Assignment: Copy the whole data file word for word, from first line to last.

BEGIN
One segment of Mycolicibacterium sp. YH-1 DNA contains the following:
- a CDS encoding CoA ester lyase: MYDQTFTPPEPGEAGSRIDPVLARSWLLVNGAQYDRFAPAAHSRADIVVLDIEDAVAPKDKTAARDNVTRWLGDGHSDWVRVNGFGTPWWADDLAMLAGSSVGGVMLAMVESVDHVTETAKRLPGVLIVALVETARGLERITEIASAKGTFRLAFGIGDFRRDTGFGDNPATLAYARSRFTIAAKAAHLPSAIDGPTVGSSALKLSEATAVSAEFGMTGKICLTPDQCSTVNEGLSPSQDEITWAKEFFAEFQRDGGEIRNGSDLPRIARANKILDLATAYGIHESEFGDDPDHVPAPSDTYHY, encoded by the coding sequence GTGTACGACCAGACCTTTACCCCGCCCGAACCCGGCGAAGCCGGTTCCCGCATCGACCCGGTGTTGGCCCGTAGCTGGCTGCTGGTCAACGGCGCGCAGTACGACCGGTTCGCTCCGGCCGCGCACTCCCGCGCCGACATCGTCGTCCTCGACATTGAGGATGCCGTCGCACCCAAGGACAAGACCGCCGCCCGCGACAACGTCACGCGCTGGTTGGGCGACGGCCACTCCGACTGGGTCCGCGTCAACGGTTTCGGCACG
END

One segment of Mycolicibacterium sp. YH-1 DNA contains the following:
- a CDS encoding CoA ester lyase: MYDQTFTPPEPGEAGSRIDPVLARSWLLVNGAQYDRFAPAAHSRADIVVLDIEDAVAPKDKTAARDNVTRWLGDGHSDWVRVNGFGTPWWADDLAMLAGSSVGGVMLAMVESVDHVTETAKRLPGVLIVALVETARGLERITEIASAKGTFRLAFGIGDFRRDTGFGDNPATLAYARSRFTIAAKAAHLPSAIDGPTVGSSALKLSEATAVSAEFGMTGKICLTPDQCSTVNEGLSPSQDEITWAKEFFAEFQRDGGEIRNGSDLPRIARANKILDLATAYGIHESEFGDDPDHVPAPSDTYHY, encoded by the coding sequence GTGTACGACCAGACCTTTACCCCGCCCGAACCCGGCGAAGCCGGTTCCCGCATCGACCCGGTGTTGGCCCGTAGCTGGCTGCTGGTCAACGGCGCGCAGTACGACCGGTTCGCTCCGGCCGCGCACTCCCGCGCCGACATCGTCGTCCTCGACATTGAGGATGCCGTCGCACCCAAGGACAAGACCGCCGCCCGCGACAACGTCACGCGCTGGTTGGGCGACGGCCACTCCGACTGGGTCCGCGTCAACGGTTTCGGCACG